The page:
- You could even skip your Resolution If your format is that short, your reader is not expecting many explanations about what happens after.
What your story structure looks like also depends on the exact length of your story; a story of twenty pages will give you more opportunity for development of plot, character and settings than a two-page story.
For example, in a two-page story you won’t need to demonstrate the main character’s traits. However, in a twenty-page story, it’s a good idea to develop the character of the protagonist a little.
The Plot Diagram Template, Your Secret Weapon
You are now armed to the teeth with practical knowledge about how to use a plot diagram, plus you have the support of the templates.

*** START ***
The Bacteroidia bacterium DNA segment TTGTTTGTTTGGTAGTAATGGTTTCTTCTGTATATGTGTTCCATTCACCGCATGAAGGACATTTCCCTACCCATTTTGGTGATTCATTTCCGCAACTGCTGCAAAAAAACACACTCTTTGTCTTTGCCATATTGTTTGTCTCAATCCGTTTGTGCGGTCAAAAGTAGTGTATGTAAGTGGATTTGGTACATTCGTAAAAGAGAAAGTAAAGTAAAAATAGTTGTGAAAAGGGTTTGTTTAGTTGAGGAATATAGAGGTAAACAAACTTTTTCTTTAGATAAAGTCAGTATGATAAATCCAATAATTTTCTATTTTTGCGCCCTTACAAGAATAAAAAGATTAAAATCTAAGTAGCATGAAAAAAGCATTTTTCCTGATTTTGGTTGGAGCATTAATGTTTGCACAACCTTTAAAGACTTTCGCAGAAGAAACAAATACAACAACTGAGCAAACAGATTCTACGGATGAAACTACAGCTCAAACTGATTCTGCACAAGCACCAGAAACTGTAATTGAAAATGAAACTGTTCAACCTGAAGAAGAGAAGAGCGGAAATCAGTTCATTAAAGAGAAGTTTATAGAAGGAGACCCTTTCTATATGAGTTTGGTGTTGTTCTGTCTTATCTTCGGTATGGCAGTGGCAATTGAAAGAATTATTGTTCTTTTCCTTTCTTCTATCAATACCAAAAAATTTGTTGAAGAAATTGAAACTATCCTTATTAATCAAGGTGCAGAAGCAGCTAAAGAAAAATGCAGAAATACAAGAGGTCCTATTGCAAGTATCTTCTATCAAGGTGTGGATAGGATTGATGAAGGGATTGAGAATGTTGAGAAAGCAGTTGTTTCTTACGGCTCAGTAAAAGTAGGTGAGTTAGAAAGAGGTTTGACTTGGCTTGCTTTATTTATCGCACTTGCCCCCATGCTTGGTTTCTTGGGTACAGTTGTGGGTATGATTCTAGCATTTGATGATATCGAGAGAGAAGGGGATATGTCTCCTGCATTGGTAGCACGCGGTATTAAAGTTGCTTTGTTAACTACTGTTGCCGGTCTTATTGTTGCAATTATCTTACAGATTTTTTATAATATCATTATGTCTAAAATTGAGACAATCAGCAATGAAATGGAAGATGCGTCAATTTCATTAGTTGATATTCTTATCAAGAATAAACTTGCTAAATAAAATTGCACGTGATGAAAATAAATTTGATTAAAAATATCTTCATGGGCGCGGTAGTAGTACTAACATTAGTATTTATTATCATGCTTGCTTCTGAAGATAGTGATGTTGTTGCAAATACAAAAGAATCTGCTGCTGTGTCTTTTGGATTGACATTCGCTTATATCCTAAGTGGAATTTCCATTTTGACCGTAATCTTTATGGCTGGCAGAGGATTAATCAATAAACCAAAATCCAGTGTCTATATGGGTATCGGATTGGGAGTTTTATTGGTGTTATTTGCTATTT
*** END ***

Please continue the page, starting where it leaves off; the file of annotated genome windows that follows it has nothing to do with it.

This little mountain slope can make all the difference in the world to your story: After all, suspense and excitement are what your readers are thirsty for – and now you can deliver it to them in a perfectly timed manner.
Once you get a feeling for how to fill out your plot diagrams and how to time the tension curve of your stories, it will make you a master of suspense. You will be able to draw your readers deep into your stories, and you will make all of your tales exciting and irresistible!
Image Credits: Title image: rogistok/123rf; Wolf and girl in forest: davorr/123rf; Wolf in bed: hopscotch1/123rf